French institute vandalised during anti-coup demonstrations in Burkina Faso

Burned-out walls, broken windows, smashed doors, scattered computers, and books dear to the cultural milieu, the French Institute in Ouagadougou, the capital of Burkina Faso, the scene of a putsch at the end of September now presents nothing but desolate scenes.

On October 1, demonstrations multiplied in the aftermath of the coup d’état that brought Captain Ibrahim Traoré to power, deposing Lieutenant-Colonel Paul-Henri Sandaogo Damiba, himself the author of a putsch eight months earlier.

French buildings, including the French embassy and the French institutes in Ouagadougou and Bobo-Dioulasso, the country’s second-largest city, were attacked by demonstrators who accused Paris of protecting Lieutenant Colonel Damiba, whose departure they demanded.

In Ouagadougou, the street leading to the French Institute was littered with broken glasses, broken computers, and burnt air conditioners.

The building is now isolated by a security perimeter installed by the Burkinabe police, a journalist from AFP noted on Wednesday.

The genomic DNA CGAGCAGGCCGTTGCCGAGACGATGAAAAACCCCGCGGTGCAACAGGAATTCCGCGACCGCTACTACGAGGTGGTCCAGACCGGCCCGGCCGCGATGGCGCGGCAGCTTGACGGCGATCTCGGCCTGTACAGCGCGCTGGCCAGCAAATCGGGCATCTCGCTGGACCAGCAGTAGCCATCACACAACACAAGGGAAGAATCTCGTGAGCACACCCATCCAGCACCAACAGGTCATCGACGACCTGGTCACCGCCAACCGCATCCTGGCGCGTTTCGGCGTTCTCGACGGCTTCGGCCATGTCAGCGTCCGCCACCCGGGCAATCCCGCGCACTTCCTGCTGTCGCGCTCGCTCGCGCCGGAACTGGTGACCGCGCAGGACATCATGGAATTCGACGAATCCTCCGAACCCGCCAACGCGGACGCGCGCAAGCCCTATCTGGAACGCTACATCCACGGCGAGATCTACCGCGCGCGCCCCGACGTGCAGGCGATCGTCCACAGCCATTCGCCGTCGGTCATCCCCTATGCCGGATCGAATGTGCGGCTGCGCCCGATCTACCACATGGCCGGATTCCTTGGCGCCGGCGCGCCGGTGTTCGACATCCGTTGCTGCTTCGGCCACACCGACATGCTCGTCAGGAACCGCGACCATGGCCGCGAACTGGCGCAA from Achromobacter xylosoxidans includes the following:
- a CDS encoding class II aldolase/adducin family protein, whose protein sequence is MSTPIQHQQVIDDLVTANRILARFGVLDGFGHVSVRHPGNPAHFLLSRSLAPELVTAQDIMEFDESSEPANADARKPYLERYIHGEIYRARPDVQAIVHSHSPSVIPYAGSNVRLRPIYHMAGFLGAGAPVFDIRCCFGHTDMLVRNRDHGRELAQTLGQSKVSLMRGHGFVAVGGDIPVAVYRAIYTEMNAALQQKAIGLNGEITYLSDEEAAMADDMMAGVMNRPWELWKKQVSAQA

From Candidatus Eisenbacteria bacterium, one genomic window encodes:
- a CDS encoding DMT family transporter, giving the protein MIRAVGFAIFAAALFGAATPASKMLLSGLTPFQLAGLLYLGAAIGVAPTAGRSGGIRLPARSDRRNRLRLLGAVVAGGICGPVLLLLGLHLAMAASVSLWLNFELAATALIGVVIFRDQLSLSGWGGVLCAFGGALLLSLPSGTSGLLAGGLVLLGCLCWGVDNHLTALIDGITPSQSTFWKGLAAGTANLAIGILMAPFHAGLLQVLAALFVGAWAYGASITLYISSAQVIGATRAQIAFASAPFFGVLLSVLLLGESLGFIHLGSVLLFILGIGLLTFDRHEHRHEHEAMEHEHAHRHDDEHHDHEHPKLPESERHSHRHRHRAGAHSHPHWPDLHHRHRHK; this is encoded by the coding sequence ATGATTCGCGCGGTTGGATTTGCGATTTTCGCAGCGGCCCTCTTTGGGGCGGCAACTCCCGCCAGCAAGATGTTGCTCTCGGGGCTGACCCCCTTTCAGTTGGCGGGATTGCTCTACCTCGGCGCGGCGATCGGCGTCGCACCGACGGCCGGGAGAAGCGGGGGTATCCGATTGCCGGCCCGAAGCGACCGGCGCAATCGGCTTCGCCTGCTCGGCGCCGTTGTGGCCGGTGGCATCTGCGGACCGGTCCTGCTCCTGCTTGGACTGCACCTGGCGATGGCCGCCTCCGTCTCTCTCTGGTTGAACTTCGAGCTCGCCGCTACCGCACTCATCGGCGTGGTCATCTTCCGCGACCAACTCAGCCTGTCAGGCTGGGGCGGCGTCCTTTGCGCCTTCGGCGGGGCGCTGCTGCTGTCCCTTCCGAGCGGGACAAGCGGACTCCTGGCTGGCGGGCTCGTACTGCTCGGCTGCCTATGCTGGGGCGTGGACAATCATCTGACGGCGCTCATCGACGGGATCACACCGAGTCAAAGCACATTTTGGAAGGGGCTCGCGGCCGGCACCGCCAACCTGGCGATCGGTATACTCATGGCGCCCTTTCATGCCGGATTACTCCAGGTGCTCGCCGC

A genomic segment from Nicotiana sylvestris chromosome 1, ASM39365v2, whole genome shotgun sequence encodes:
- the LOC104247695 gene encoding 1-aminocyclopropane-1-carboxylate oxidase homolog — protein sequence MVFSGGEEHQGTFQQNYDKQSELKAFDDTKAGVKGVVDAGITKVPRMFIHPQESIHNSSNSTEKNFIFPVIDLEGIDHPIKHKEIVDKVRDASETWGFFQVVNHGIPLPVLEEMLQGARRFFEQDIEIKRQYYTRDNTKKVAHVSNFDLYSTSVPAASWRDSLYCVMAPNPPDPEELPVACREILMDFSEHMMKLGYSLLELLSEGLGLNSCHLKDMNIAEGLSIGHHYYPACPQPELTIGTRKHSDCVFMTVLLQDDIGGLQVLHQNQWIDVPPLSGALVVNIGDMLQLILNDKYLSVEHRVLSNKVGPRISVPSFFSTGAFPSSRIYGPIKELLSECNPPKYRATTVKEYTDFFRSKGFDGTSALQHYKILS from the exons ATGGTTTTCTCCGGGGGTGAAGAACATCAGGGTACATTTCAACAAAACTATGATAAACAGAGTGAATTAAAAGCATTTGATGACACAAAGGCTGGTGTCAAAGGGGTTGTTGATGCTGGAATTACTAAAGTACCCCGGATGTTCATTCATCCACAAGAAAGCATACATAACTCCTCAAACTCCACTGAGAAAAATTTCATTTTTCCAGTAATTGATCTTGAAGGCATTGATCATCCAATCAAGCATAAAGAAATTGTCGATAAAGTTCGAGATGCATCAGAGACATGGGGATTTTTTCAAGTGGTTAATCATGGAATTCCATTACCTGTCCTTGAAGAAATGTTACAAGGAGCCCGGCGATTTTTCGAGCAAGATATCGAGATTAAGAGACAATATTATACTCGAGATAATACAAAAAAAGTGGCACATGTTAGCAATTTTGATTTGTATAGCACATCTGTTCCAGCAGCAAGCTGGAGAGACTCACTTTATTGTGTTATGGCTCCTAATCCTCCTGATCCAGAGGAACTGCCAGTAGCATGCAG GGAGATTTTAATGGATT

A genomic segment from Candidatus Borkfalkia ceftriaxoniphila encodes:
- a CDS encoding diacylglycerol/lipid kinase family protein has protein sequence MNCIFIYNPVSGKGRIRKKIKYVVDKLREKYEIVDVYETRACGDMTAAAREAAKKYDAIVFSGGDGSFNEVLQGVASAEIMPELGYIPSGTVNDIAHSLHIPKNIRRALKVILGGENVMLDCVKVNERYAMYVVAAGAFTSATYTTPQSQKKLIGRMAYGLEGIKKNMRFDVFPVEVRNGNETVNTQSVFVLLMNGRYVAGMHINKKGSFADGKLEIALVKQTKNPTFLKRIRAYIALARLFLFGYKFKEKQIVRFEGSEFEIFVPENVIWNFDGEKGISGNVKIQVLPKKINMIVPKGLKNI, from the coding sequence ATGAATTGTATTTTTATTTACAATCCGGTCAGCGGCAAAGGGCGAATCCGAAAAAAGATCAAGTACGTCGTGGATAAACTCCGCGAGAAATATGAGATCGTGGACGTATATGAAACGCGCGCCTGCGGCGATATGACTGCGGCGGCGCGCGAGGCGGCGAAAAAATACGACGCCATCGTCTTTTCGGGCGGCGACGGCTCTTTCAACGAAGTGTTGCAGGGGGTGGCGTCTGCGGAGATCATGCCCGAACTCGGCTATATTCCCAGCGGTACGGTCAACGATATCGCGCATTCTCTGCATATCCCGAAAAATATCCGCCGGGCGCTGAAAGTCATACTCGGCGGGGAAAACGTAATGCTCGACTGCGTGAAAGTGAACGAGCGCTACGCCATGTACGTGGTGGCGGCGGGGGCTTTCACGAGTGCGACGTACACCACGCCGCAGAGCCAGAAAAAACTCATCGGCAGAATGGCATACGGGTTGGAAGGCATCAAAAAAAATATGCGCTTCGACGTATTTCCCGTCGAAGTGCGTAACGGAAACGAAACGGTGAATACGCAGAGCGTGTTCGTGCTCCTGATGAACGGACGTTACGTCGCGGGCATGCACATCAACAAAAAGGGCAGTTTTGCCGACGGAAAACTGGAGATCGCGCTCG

In the entrance hall, the portals and baggage scanners were burned, and the ceiling and walls were blackened by flames.

“It is the work of real monsters, who today cannot even justify the ransacking of places so important for the cultural, student, professional and artistic world,” said, between two sighs, William Somda, a cultural entrepreneur, dejected by “the extent of the damage.

“All the buildings were ransacked: the two levels of the adult media library, the children’s media library, the language centre, the exhibition hall, and the two performance halls,” laments Thierry Bambara, general manager of the French Institute of Ouagadougou.

“The damage is enormous. We will have to wait for an exhaustive assessment to put a figure on the damage,” he said, adding that “computers, various devices, including consoles, musical instruments were burned.

“We start by burning books and then we will burn people. Whoever can burn a library, a cultural space, has burned the men who wrote these books,” said Salif Sanfo, a cultural operator and former deputy, looking at the damage in the library.

In the large library room, the shelves are overturned, and books, covered with soot, litter the floor, scattered among CD-ROMs and computer keyboards. -AFP

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